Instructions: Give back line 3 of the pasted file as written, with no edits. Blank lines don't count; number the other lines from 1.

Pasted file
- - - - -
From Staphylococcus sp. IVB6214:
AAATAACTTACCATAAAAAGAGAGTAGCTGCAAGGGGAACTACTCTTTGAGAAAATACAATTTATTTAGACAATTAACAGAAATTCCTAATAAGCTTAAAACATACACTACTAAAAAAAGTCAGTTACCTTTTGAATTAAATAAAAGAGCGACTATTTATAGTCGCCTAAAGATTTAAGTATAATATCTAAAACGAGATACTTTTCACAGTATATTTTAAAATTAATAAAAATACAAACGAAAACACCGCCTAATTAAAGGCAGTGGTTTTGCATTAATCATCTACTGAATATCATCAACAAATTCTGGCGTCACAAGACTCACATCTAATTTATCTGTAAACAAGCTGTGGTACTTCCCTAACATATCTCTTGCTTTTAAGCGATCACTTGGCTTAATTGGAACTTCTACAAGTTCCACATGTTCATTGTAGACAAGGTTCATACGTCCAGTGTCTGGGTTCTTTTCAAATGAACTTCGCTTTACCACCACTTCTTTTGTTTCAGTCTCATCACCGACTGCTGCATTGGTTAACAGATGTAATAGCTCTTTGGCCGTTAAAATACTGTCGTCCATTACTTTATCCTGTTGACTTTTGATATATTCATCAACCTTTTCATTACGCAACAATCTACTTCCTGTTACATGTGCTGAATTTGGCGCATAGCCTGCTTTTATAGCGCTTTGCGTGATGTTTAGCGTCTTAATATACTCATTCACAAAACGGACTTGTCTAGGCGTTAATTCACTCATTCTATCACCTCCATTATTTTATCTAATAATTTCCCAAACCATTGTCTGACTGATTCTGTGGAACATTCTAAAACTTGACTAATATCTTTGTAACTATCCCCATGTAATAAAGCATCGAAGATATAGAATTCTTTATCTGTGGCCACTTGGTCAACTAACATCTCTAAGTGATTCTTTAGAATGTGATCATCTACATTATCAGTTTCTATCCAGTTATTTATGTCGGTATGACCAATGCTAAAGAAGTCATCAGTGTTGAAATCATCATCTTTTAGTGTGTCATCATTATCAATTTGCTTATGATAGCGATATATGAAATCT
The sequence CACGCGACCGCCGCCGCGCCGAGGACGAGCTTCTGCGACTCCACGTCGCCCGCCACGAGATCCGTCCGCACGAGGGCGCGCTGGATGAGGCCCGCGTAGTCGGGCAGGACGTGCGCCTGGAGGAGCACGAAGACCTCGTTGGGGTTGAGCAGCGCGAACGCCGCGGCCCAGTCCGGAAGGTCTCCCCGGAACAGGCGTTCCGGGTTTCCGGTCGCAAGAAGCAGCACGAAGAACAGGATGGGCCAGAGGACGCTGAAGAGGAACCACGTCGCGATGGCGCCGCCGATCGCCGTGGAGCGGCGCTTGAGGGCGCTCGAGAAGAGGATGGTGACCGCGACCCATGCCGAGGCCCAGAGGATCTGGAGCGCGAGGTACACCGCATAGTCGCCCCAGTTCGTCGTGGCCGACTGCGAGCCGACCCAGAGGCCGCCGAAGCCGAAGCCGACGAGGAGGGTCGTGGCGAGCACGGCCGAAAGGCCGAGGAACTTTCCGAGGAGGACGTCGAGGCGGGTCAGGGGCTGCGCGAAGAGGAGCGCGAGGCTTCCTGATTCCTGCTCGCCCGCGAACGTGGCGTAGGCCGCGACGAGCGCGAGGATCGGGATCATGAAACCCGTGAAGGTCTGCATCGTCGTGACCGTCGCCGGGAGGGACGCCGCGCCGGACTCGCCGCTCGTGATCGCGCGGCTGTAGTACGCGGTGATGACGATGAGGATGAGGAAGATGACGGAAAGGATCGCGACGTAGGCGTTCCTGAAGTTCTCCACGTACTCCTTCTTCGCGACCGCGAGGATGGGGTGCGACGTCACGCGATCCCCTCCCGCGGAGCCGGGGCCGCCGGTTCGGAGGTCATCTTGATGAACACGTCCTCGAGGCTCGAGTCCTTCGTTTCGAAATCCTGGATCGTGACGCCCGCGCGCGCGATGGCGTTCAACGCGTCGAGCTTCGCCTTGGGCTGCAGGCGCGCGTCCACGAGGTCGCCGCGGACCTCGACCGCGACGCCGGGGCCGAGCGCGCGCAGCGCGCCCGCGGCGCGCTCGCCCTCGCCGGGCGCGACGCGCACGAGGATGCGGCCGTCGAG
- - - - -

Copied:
The sequence CACGCGACCGCCGCCGCGCCGAGGACGAGCTTCTGCGACTCCACGTCGCCCGCCACGAGATCCGTCCGCACGAGGGCGCGCTGGATGAGGCCCGCGTAGTCGGGCAGGACGTGCGCCTGGAGGAGCACGAAGACCTCGTTGGGGTTGAGCAGCGCGAACGCCGCGGCCCAGTCCGGAAGGTCTCCCCGGAACAGGCGTTCCGGGTTTCCGGTCGCAAGAAGCAGCACGAAGAACAGGATGGGCCAGAGGACGCTGAAGAGGAACCACGTCGCGATGGCGCCGCCGATCGCCGTGGAGCGGCGCTTGAGGGCGCTCGAGAAGAGGATGGTGACCGCGACCCATGCCGAGGCCCAGAGGATCTGGAGCGCGAGGTACACCGCATAGTCGCCCCAGTTCGTCGTGGCCGACTGCGAGCCGACCCAGAGGCCGCCGAAGCCGAAGCCGACGAGGAGGGTCGTGGCGAGCACGGCCGAAAGGCCGAGGAACTTTCCGAGGAGGACGTCGAGGCGGGTCAGGGGCTGCGCGAAGAGGAGCGCGAGGCTTCCTGATTCCTGCTCGCCCGCGAACGTGGCGTAGGCCGCGACGAGCGCGAGGATCGGGATCATGAAACCCGTGAAGGTCTGCATCGTCGTGACCGTCGCCGGGAGGGACGCCGCGCCGGACTCGCCGCTCGTGATCGCGCGGCTGTAGTACGCGGTGATGACGATGAGGATGAGGAAGATGACGGAAAGGATCGCGACGTAGGCGTTCCTGAAGTTCTCCACGTACTCCTTCTTCGCGACCGCGAGGATGGGGTGCGACGTCACGCGATCCCCTCCCGCGGAGCCGGGGCCGCCGGTTCGGAGGTCATCTTGATGAACACGTCCTCGAGGCTCGAGTCCTTCGTTTCGAAATCCTGGATCGTGACGCCCGCGCGCGCGATGGCGTTCAACGCGTCGAGCTTCGCCTTGGGCTGCAGGCGCGCGTCCACGAGGTCGCCGCGGACCTCGACCGCGACGCCGGGGCCGAGCGCGCGCAGCGCGCCCGCGGCGCGCTCGCCCTCGCCGGGCGCGACGCGCACGAGGATGCGGCCGTCGAG